The marketing perspective
ave Lee, vice president of marketing for Infusionsoft, says the Double Your Sales guarantee has electrified the business. It has, in effect, radically lowered the barriers of adoption for small companies that are unfamiliar with the Infusionsoft brand and don’t have the IT resources to engage in extensive due diligence on new software. “Our particular target market – entrepreneurs with one to 25 employees – need that extra level of comfort before they dive into something that is going to revolutionize their businesses,” says Lee. “We came out with it and the results have been outstanding.”
Such guarantees are unusual – perhaps unheard of – in the software industry. But Infusionsoft feels comfortable making this one based on past experiences and the high growth potential of its targeted customers. Under the arrangement, half of one’s subscription fees, which range from $200 – $500 per month, will be returned if there is dissatisfaction or sales do not double over a one-year time frame. “Our attorneys were nervous, but supportive,” says Lee.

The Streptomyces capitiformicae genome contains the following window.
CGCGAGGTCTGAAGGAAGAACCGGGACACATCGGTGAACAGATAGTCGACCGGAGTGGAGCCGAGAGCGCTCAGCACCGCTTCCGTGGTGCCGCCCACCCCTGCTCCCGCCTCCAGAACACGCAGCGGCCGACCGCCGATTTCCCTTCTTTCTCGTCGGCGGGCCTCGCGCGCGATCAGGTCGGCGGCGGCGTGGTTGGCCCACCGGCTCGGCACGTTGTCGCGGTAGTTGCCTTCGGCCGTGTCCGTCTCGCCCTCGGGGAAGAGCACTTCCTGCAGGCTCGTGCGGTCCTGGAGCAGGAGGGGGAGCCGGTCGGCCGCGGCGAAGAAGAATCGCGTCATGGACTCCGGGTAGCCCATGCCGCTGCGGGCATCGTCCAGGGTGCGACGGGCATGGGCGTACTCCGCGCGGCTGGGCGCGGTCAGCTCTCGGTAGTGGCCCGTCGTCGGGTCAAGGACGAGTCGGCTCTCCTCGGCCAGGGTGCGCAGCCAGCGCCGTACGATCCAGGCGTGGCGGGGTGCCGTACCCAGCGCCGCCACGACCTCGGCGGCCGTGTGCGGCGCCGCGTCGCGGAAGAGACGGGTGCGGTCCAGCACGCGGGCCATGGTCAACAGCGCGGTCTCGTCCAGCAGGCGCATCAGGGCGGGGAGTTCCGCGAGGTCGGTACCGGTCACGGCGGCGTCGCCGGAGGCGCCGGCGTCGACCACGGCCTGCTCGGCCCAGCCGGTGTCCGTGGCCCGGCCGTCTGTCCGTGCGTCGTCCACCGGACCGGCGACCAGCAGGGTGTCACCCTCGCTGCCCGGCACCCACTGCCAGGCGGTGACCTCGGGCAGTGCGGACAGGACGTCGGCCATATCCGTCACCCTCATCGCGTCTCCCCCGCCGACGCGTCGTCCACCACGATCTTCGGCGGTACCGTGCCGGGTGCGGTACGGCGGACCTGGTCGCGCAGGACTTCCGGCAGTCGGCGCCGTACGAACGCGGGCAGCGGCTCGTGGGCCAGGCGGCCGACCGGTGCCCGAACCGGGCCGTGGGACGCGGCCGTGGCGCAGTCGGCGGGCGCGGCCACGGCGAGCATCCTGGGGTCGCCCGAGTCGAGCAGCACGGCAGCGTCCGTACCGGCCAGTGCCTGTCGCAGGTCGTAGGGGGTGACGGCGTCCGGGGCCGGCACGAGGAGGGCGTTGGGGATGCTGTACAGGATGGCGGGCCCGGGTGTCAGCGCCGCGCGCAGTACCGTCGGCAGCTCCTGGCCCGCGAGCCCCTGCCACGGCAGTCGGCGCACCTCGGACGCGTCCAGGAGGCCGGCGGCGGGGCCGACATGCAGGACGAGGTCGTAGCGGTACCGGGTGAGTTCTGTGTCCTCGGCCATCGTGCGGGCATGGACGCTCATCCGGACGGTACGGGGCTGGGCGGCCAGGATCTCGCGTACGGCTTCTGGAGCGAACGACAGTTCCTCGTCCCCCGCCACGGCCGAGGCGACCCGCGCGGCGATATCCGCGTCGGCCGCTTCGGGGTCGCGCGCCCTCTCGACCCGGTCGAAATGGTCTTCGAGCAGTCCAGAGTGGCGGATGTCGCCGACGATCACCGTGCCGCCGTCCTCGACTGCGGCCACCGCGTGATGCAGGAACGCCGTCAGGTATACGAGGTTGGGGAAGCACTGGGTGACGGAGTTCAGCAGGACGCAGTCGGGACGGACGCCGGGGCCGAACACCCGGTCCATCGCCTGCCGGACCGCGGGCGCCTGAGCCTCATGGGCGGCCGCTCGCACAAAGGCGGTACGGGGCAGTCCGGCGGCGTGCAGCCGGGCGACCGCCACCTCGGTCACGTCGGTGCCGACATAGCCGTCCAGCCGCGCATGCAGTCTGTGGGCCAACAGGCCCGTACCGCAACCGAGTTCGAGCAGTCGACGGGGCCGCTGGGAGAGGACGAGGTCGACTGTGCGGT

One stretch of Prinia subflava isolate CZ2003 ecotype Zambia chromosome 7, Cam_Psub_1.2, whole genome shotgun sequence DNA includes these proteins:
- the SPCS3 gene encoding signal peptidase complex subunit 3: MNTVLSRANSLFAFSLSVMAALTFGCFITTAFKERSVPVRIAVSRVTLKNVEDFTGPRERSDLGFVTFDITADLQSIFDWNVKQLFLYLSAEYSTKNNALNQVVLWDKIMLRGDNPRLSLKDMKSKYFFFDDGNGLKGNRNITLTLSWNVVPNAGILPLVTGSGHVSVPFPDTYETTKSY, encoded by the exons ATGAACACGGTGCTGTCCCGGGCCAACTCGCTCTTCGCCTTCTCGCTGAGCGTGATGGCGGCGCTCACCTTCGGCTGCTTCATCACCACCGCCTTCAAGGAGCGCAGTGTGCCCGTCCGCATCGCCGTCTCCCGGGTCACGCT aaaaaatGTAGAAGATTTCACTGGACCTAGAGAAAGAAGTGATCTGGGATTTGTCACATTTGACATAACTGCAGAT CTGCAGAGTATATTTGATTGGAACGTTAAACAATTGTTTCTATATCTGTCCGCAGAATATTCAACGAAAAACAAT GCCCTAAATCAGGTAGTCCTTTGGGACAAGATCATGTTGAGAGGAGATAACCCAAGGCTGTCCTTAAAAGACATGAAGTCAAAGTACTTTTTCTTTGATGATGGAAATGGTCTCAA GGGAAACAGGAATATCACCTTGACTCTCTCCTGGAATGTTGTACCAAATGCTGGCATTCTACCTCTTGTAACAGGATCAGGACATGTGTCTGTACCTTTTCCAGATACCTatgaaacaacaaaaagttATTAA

The company has further strengthened its position with new prospects by eliminating costly startup fees, which previously ran between $2,000 and $6,000. Having raised two rounds of venture capital funding, the company chose to invest heavily in making the hosted software easier to set up and navigate. Now, capabilities embedded in the software guide new customers through the implementation process, helping them import data and set the parameters for their marketing campaigns.
Marketing also is investing heavily in content and community efforts to help its customers become better marketers. On the company’s website, one finds an online forum where customers can network with other small businesses while gaining access to an array of tools and content to support their growth efforts. The site contains a number of useful white papers and e-books (such as “The Entrepreneurs Guide to Follow-up”) as well as a blog and resource directory. As such, the site becomes a one-stop shop for resources to support the sales and marketing strategies of entrepreneurial businesses.